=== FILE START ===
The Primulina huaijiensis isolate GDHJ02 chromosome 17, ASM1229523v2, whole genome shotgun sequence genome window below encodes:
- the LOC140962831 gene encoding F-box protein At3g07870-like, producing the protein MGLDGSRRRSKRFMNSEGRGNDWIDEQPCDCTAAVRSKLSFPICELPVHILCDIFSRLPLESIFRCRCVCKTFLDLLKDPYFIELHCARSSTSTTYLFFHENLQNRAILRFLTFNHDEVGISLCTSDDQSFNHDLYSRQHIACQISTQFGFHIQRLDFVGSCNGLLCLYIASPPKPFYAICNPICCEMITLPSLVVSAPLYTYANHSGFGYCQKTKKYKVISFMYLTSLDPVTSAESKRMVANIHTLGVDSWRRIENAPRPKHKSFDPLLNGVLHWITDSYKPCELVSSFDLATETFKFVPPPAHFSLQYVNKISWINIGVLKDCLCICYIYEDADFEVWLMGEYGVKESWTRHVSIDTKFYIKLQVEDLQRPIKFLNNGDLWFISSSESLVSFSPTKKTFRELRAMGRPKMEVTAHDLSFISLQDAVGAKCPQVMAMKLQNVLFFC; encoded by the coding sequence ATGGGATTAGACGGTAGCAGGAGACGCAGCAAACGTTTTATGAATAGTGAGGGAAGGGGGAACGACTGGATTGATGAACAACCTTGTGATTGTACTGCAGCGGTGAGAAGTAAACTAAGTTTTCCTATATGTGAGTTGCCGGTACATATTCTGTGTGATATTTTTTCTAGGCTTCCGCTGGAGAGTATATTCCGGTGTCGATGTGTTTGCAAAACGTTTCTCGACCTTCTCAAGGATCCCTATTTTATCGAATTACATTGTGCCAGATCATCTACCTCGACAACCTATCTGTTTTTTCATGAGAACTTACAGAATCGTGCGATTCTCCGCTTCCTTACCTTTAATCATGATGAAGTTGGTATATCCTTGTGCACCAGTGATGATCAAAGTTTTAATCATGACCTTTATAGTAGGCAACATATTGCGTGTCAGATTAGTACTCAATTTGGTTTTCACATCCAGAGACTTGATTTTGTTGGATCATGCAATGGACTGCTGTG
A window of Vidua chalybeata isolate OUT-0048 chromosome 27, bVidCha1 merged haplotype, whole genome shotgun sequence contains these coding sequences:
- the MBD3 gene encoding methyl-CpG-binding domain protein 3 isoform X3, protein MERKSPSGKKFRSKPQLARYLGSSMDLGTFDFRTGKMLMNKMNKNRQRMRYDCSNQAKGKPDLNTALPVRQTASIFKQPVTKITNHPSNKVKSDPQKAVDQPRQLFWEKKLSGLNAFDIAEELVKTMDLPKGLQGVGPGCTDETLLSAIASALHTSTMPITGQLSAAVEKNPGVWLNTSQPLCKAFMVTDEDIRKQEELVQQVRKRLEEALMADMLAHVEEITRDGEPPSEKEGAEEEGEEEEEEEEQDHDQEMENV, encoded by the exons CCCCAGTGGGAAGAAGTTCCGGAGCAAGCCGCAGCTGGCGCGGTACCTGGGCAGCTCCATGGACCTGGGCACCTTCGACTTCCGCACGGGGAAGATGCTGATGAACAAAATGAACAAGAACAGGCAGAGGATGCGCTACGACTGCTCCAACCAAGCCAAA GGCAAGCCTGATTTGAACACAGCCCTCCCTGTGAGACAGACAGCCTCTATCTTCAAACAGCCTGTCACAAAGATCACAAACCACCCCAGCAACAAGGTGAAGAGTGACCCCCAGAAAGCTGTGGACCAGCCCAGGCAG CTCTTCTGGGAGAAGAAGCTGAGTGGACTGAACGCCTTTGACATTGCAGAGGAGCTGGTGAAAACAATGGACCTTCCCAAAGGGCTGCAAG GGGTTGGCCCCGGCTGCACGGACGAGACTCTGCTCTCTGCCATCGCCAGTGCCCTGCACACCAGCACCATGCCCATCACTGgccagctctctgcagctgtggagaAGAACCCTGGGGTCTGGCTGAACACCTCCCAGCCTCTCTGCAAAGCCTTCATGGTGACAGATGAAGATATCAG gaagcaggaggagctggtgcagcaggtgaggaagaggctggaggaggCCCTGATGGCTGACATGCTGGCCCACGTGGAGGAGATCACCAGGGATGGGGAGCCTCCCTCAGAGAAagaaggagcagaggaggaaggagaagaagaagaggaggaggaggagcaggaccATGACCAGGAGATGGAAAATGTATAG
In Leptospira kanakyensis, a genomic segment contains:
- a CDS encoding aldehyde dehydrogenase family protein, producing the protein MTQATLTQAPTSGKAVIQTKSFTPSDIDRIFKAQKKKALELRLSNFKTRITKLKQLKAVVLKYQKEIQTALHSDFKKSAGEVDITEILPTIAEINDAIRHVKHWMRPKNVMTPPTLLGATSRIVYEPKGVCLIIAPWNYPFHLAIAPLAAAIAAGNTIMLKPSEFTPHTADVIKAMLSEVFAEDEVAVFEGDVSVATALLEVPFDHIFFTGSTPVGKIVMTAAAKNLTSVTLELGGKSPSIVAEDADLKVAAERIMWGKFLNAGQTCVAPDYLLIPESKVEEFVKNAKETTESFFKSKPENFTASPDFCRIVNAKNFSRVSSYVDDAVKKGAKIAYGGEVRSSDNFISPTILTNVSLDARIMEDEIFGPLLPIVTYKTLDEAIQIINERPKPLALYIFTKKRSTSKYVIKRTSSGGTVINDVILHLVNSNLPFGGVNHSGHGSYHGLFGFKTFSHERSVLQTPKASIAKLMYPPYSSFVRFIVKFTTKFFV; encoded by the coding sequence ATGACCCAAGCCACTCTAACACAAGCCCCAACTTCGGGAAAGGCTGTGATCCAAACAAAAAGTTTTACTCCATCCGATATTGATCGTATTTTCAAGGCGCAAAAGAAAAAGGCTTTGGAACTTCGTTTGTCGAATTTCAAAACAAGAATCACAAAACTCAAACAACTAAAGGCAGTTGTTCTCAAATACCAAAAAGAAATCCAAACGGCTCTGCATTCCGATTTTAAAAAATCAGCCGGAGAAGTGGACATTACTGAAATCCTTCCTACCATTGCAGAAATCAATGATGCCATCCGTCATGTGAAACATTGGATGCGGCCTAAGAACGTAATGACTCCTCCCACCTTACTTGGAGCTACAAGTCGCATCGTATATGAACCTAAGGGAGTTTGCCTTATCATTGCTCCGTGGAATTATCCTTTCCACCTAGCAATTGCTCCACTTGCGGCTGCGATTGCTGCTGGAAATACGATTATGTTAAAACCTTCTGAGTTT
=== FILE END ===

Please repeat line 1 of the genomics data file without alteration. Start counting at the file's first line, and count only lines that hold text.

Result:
The Primulina huaijiensis isolate GDHJ02 chromosome 17, ASM1229523v2, whole genome shotgun sequence genome window below encodes: